Michigan Lawmakers Adjourn Without Passing Sports Betting Legislation

Michigan Lawmakers Adjourn Without Passing Sports Betting Legislation

Sports betting legislation has failed to advance in Michigan, but lawmakers will continue to work on the matter during the summer session.

While lawmakers in Michigan tried to pass sports betting legislation before the summer session came to an end, the legislature adjourned without a bill passing into law. The state is one of three in the US that saw their legislative session end this month without legal action taking place regarding sports betting,

Strong consideration

When the United States Supreme Court ruled on May 14 to strike down the Professional and Amateur Sports Protection Act, Michigan, along with other states, began to consider legislation involving sports betting. The House and Senate of the state gave strong consideration to the industry, with the House passing a package of online gaming bills on June 12, which would mark the first step towards the legalization of sports betting.

It is believed that the package of the House will be considered once the summer recess is over. The bills will create the groundwork for sports betting to be legalized in the state. The House was able to pass their bills including online gaming bills, but the Senate was unable to move the legislation forward.

The Senate had created a similar package to the one submitted by the House with their Lawful Internet Gaming Act. The bills in the Senate package mirror those of the House, but it has not been passed. The three bills would allow online gaming to take place, including sports betting.

The Senate Package

The Senate should be considering their gaming package again in September when they reconvene. The main bill, S203, is a measure that lays the framework of the new gaming activities, including who will be in charge of online gaming for the state, plus the fees and taxes that operators will have to pay.

A Division of Internet Gaming would be created by the state Gaming Control Board, which would be responsible for granting licenses to operators and for regulation. Operators would have to pay an application fee of $100,000 (€86,000) as well as an initial licensing fee of $200,000 (€172,000). A renewal fee must be paid each year to maintain licensing which is set at $100,000 (€86,000).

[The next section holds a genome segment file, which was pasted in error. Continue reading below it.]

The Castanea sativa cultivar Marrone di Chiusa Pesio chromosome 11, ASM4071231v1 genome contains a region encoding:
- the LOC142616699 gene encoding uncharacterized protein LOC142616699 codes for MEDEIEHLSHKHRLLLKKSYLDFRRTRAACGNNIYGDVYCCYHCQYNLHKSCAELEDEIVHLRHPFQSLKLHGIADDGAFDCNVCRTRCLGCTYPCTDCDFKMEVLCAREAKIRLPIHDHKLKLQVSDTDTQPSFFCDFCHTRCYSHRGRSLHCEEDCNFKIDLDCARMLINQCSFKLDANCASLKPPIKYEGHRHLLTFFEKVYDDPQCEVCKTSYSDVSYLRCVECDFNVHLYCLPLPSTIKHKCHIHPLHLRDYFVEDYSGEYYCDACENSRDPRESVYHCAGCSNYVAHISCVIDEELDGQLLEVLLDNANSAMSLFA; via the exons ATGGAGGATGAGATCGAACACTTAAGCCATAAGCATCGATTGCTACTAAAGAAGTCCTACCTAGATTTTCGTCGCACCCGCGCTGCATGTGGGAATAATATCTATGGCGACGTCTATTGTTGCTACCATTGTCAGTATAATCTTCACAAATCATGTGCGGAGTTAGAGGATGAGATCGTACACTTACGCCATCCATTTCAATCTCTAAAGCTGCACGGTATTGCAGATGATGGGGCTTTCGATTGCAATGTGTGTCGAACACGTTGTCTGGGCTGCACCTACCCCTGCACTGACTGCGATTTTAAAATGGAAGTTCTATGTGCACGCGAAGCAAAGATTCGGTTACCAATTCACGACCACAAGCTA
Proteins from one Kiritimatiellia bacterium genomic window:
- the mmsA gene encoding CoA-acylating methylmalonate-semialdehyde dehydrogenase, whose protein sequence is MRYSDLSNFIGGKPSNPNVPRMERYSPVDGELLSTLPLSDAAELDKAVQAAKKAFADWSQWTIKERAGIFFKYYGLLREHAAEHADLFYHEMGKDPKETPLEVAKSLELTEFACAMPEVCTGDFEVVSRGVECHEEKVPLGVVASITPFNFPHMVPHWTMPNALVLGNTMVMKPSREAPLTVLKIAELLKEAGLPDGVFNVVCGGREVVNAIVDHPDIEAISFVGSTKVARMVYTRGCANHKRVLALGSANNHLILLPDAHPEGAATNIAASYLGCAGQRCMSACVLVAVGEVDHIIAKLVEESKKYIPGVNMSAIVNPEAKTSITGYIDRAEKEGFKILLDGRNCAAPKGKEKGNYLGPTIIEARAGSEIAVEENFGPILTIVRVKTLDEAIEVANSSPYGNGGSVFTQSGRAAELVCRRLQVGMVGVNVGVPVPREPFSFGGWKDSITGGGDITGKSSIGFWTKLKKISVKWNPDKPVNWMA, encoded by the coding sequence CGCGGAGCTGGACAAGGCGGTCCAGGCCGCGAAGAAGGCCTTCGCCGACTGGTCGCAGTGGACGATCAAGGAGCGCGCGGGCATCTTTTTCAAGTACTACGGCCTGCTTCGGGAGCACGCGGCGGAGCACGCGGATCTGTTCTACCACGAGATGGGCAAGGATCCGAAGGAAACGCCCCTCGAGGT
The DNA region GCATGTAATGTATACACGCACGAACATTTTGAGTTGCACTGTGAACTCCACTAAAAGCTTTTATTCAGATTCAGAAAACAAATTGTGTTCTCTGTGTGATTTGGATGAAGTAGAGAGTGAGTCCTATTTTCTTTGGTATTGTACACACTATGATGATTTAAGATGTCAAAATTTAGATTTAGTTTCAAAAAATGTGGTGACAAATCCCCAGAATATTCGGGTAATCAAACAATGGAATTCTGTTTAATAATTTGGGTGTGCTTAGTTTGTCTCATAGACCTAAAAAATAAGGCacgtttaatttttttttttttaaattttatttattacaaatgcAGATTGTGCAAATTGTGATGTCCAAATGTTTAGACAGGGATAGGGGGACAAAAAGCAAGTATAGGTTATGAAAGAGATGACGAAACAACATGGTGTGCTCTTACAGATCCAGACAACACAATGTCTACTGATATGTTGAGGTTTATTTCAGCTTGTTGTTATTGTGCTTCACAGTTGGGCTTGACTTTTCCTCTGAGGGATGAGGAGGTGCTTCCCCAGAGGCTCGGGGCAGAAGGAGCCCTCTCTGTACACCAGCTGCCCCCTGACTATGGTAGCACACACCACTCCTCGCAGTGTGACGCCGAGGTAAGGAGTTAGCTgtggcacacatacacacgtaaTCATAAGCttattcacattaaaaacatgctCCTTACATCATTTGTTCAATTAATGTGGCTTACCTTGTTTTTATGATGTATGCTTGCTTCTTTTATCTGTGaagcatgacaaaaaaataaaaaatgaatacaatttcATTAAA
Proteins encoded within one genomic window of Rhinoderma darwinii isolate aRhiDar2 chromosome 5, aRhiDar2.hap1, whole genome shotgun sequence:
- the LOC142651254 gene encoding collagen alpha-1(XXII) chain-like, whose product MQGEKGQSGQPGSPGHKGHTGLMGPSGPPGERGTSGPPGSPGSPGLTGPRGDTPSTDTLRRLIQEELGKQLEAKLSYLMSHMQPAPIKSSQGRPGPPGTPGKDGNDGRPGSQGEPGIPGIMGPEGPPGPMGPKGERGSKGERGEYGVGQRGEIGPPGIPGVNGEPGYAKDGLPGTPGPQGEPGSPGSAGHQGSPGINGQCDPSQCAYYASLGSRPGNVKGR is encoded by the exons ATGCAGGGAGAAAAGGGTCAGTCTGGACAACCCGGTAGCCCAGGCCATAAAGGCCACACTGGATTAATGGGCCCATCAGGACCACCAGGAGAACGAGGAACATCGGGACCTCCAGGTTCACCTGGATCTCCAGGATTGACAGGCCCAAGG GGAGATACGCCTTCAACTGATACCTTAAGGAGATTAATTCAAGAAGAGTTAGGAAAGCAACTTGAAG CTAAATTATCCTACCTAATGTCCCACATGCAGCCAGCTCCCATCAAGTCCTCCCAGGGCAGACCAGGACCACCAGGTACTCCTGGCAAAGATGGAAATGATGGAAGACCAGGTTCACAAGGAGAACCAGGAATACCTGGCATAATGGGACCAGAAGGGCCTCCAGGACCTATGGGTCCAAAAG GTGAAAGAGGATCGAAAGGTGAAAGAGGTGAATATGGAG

Vendors involved in online gaming would have to pay a much smaller application fee of just $5,000 (€4,300) and an initial fee of the same amount for licensing. The yearly renewal fee for licensing is set at $2,500 (€2,155). Platform providers for online gaming would have to pay a $100,000 (€86,000) initial licensing fee and then $50,000 (€43,000) per year for renewal.

Taxes on gross gaming revenues of online gaming would be set at 10%, but this rate may change as the state works with tribes in the region. The legislation indicates that the state is ready to work with the three commercial casinos of Detroit as well as tribal interests when it comes to sports betting and online gaming. The gaming act calls for licensing to be issued to a casino licensee or an Indian tribe that operates a casino in Michigan.

The state has over 20 tribal gaming venues in operation plus the commercial facilities located in Detroit. The tribes currently pay the state a tax based on gaming revenues but are not subject to state law. Because of this, negotiations have been ongoing with the tribes as lawmakers have been considering legalizing sports betting.

Michigan Lawmakers will use the time during the summer break to talk with tribes and additional stakeholders to create legislation that will focus on sports betting at land-based gaming venues. On the matter, Representative Brandt Iden said: “We all know that sports betting is coming, and this sets the framework [for the gaming commission], but realistically, I don’t think they’ll do that until we have laws for the brick and mortar casinos in place.”


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